My first instinct was that the piston seal was the source of the air leak because it did not travel smoothly. The piston knob was very tight for what I know Pelikan to be. I researched online and made a thread on the FPGeeks Forum. Soon I had my answer. The piston is user serviceable if you can find the right sized wrench to remove the piston assembly.
I have several TWSBI wrenches so even if one was small, I figured I could file it down to widen the opening of the wrench. That is exactly what I did. It did not need very much filing to get it to fit. Not even a mm is my guess. Just a few minutes work and I now have a wrench that works with my Pelikan M30.
I was able to remove the piston assembly and lube the piston seals with some silicone grease I sourced from Anderson Pens. One thing to note about removing the piston assembly, it is loosened by turning clockwise or the direction you would normally turn to tighten a bolt. It’s “righty loosy lefty tighty” for this one.
Since I had most of the pen apart, I decided to pull the nib and feed and clean them out. I went at the feed with a tooth brush as it had what looked like purple/red ink all over it. I also went over the nib with a jewelers polishing cloth to bring back its luster.
I worked on the gold filled cap too. It has a few dings but shined up nicely.
After what was only an hour or two of work, I had a fully functioning Pelikan Piston filler that is just a little older than I am. 🙂
If you are willing to take small risks, use a little elbow grease and choose carefully, you can find some hidden gems.
Thanks for Reading,
Fountain Pen Sith Lord.
*links in this post were provided for convenience and are not paid advertising nor do I have an affiliation with the entities linked.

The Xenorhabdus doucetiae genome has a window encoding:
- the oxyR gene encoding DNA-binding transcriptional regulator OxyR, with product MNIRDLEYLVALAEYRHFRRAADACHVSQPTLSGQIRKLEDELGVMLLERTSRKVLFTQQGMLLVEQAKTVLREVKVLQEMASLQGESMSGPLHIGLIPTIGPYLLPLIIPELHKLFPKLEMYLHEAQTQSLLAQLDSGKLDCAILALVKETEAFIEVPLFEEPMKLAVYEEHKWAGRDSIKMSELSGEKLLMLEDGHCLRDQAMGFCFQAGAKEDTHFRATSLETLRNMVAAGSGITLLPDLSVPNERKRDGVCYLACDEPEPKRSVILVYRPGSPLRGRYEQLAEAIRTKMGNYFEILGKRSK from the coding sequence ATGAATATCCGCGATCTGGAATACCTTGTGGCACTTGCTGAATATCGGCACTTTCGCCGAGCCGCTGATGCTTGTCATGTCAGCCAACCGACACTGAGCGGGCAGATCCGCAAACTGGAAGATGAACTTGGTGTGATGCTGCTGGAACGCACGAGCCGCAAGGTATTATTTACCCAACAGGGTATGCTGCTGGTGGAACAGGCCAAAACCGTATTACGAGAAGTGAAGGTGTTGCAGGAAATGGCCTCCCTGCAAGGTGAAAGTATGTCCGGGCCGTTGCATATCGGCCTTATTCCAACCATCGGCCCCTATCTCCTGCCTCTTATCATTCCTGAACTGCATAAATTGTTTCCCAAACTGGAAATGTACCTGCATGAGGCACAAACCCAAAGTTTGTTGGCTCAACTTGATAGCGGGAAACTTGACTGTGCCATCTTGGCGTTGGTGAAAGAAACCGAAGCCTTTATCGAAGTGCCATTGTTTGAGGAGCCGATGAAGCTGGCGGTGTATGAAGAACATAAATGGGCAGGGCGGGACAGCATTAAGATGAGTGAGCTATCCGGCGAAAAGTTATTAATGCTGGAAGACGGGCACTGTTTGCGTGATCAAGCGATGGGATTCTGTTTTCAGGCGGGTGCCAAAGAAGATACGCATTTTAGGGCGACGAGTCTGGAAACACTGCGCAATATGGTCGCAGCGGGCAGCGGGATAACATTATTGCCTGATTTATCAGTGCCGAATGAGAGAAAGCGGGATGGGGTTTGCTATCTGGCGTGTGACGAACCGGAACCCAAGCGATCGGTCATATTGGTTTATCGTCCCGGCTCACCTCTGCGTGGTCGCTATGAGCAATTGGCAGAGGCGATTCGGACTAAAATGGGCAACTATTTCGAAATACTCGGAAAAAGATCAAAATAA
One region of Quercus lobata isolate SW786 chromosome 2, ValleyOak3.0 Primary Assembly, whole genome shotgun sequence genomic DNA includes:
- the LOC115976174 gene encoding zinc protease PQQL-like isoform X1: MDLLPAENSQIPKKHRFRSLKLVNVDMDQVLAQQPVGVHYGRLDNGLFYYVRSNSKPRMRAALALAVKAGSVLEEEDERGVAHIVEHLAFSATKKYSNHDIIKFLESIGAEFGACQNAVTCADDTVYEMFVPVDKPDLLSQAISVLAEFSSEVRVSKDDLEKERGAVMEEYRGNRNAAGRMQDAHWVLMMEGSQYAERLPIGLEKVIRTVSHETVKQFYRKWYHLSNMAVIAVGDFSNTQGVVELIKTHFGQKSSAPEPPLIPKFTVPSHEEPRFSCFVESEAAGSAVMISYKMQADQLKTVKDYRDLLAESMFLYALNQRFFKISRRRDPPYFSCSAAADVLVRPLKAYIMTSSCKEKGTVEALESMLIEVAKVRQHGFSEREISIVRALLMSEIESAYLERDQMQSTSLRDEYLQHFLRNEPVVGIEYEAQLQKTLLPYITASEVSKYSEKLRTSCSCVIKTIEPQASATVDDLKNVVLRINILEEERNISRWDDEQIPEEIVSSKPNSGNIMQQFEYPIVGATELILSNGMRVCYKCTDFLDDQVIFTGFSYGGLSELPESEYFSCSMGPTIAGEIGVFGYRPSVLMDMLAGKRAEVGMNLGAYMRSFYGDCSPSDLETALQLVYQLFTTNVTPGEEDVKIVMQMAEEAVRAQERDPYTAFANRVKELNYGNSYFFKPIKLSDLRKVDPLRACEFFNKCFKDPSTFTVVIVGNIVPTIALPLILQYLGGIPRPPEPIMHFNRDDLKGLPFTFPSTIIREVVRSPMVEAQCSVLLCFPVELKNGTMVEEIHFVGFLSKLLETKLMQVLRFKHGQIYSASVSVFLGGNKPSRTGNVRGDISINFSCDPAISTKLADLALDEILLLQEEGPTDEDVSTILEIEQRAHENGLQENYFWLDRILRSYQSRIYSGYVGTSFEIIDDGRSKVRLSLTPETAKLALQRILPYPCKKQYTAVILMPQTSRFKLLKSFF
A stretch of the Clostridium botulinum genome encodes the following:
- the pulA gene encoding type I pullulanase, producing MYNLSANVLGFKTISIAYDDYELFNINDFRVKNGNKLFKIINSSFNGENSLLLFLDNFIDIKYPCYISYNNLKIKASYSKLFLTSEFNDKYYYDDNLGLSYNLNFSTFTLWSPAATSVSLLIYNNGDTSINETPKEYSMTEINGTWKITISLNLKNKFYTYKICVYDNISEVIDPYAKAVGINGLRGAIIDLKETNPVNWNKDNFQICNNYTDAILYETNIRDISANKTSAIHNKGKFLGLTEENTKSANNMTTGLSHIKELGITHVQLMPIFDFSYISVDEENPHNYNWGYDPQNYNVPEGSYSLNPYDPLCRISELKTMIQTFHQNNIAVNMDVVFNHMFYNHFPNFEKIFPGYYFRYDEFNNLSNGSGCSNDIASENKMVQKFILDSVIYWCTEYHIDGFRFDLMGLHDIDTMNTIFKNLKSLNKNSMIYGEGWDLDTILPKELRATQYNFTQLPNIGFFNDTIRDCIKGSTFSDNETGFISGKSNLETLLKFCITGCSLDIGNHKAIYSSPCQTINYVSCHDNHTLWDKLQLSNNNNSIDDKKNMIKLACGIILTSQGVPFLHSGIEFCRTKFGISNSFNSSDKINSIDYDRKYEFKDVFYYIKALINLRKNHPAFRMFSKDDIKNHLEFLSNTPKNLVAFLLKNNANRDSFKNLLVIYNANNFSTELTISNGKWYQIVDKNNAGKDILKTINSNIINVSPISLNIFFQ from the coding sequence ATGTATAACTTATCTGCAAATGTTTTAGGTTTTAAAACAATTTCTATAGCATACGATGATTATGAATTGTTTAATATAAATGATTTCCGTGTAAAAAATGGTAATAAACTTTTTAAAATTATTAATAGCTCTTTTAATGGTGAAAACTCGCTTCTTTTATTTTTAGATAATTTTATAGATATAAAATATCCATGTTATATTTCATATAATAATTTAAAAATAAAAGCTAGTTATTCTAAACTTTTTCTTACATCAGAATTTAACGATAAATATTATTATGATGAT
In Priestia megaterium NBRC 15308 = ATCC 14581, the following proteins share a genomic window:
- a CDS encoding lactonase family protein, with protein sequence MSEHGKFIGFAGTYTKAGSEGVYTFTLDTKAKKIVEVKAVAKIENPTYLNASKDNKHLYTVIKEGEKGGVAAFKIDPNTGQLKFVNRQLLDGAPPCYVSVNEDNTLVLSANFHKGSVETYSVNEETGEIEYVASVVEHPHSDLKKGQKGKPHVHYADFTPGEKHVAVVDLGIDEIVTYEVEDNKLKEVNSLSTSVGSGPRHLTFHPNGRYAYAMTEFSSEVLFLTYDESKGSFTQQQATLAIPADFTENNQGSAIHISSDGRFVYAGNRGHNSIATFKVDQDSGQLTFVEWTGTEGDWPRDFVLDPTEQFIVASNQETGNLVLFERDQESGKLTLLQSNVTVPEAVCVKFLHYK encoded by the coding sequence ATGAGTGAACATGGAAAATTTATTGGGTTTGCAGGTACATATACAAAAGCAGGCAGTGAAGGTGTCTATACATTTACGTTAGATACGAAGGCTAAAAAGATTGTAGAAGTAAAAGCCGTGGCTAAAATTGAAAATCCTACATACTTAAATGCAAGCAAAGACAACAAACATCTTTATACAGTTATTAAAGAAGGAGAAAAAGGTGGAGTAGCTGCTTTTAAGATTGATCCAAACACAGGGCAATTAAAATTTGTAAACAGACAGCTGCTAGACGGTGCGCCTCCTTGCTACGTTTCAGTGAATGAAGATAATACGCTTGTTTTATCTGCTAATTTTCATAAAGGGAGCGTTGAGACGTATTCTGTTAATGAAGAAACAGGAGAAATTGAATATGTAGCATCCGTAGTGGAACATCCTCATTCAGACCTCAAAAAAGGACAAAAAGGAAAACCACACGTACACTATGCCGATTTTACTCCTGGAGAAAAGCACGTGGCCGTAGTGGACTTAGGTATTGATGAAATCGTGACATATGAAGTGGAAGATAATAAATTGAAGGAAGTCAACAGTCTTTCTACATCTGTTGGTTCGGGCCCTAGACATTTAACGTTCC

Just an update and a thank you to Alejandro M. for asking about the number 6 nib fitment in the Wancher Naranja pen. It is an obvious homage to the Delta Dolce Vita. I also want to thank Carl for pointing out that the Bexley 802 has a #6 nib. I have the cracked ice version of the Bexley 802 but never liked how the two tone steel nib did not match the rest of the pens silver colored hardware. A few swaps and one more pen and my Bexeley has a steel nib that matches and my Naranja has a two tone B nib that works way better than the stock nib. Thank you again Carl and Alejandro! I have a 1.1 mm Goulet nib on the way!
It was a few months ago that I came across a Platinum pen that grabbed my attention. Not knowing what the model was, I took to Google searches with only a picture to go on. I eventually came up with a model name. Glamour. A short, fat fountain pen that resembled the ribbed Platinum 3776. Armed with this information I set out to find one for sale.
I hit eBay first. My search terms did not yield anything but doing an advanced search told me they had been sold in the past. I set my eBay search to notify me when one was listed. Then I waited. A few weeks later, I had my very own Platinum Glamour. The glamour wore off when I examined the nib. I did not have a loupe with me but I could tell something was not right with the nib. I inked it anyway. It did work after a lot of coaxing but ink flow would stop if I let the pen sit for a few minutes. I tried priming the feed by squeezing the ink cartridge a few times. It would work for a bit then ink flow would stop again. When I was able to look at the nib under magnification, I confirmed what I feared. It looked like someone was trying to make the nib wetter and used a sharp object to pry the nib tines apart. This ended up chipping the inner right tine which hampered ink flow.
At this point it was either find another nib or try and fix this one. I did find another pen eventually. It was in much better shape too. What to do about this pen. I could just try to sell it as-is and most likely at a loss. Before this, I had been experimenting with a rotary tool to speed up nib grinds. Next thing I know, I was grinding away at a furious pace. A few minutes later, I had myself a Platinum Glamour with an italic nib. 😀